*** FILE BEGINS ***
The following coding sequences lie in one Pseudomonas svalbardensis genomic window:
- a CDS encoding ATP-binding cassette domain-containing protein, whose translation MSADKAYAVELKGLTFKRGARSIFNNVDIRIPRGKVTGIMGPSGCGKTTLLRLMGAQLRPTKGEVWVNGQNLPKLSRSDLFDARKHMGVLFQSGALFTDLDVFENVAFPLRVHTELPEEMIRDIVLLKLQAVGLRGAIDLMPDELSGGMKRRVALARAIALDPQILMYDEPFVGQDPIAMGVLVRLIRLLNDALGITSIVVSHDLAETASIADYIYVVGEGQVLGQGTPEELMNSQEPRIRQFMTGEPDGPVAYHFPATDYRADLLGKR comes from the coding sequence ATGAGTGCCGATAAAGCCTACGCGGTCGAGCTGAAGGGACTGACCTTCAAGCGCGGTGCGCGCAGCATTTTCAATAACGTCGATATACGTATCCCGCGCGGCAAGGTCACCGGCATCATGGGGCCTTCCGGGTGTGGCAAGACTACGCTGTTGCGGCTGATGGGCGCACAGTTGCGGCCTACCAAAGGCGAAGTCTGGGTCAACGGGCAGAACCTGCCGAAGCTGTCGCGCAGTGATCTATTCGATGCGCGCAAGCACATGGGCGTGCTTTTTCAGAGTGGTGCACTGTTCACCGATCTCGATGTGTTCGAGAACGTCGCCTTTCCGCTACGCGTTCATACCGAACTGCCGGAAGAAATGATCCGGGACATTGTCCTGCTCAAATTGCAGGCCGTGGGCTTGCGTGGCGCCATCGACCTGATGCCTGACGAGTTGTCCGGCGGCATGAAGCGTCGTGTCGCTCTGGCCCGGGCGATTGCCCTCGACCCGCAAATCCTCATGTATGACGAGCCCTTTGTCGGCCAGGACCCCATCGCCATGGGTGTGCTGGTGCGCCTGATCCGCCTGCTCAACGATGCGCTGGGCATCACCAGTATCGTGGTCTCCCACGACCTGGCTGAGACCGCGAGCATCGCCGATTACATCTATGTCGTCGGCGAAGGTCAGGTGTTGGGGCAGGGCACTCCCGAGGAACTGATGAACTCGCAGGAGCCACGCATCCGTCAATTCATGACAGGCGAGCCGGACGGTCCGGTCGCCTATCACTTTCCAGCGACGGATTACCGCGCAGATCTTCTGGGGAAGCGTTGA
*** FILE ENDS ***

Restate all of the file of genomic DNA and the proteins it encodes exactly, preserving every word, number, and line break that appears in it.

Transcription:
The following coding sequences lie in one Pseudomonas svalbardensis genomic window:
- a CDS encoding ATP-binding cassette domain-containing protein, whose translation MSADKAYAVELKGLTFKRGARSIFNNVDIRIPRGKVTGIMGPSGCGKTTLLRLMGAQLRPTKGEVWVNGQNLPKLSRSDLFDARKHMGVLFQSGALFTDLDVFENVAFPLRVHTELPEEMIRDIVLLKLQAVGLRGAIDLMPDELSGGMKRRVALARAIALDPQILMYDEPFVGQDPIAMGVLVRLIRLLNDALGITSIVVSHDLAETASIADYIYVVGEGQVLGQGTPEELMNSQEPRIRQFMTGEPDGPVAYHFPATDYRADLLGKR comes from the coding sequence ATGAGTGCCGATAAAGCCTACGCGGTCGAGCTGAAGGGACTGACCTTCAAGCGCGGTGCGCGCAGCATTTTCAATAACGTCGATATACGTATCCCGCGCGGCAAGGTCACCGGCATCATGGGGCCTTCCGGGTGTGGCAAGACTACGCTGTTGCGGCTGATGGGCGCACAGTTGCGGCCTACCAAAGGCGAAGTCTGGGTCAACGGGCAGAACCTGCCGAAGCTGTCGCGCAGTGATCTATTCGATGCGCGCAAGCACATGGGCGTGCTTTTTCAGAGTGGTGCACTGTTCACCGATCTCGATGTGTTCGAGAACGTCGCCTTTCCGCTACGCGTTCATACCGAACTGCCGGAAGAAATGATCCGGGACATTGTCCTGCTCAAATTGCAGGCCGTGGGCTTGCGTGGCGCCATCGACCTGATGCCTGACGAGTTGTCCGGCGGCATGAAGCGTCGTGTCGCTCTGGCCCGGGCGATTGCCCTCGACCCGCAAATCCTCATGTATGACGAGCCCTTTGTCGGCCAGGACCCCATCGCCATGGGTGTGCTGGTGCGCCTGATCCGCCTGCTCAACGATGCGCTGGGCATCACCAGTATCGTGGTCTCCCACGACCTGGCTGAGACCGCGAGCATCGCCGATTACATCTATGTCGTCGGCGAAGGTCAGGTGTTGGGGCAGGGCACTCCCGAGGAACTGATGAACTCGCAGGAGCCACGCATCCGTCAATTCATGACAGGCGAGCCGGACGGTCCGGTCGCCTATCACTTTCCAGCGACGGATTACCGCGCAGATCTTCTGGGGAAGCGTTGA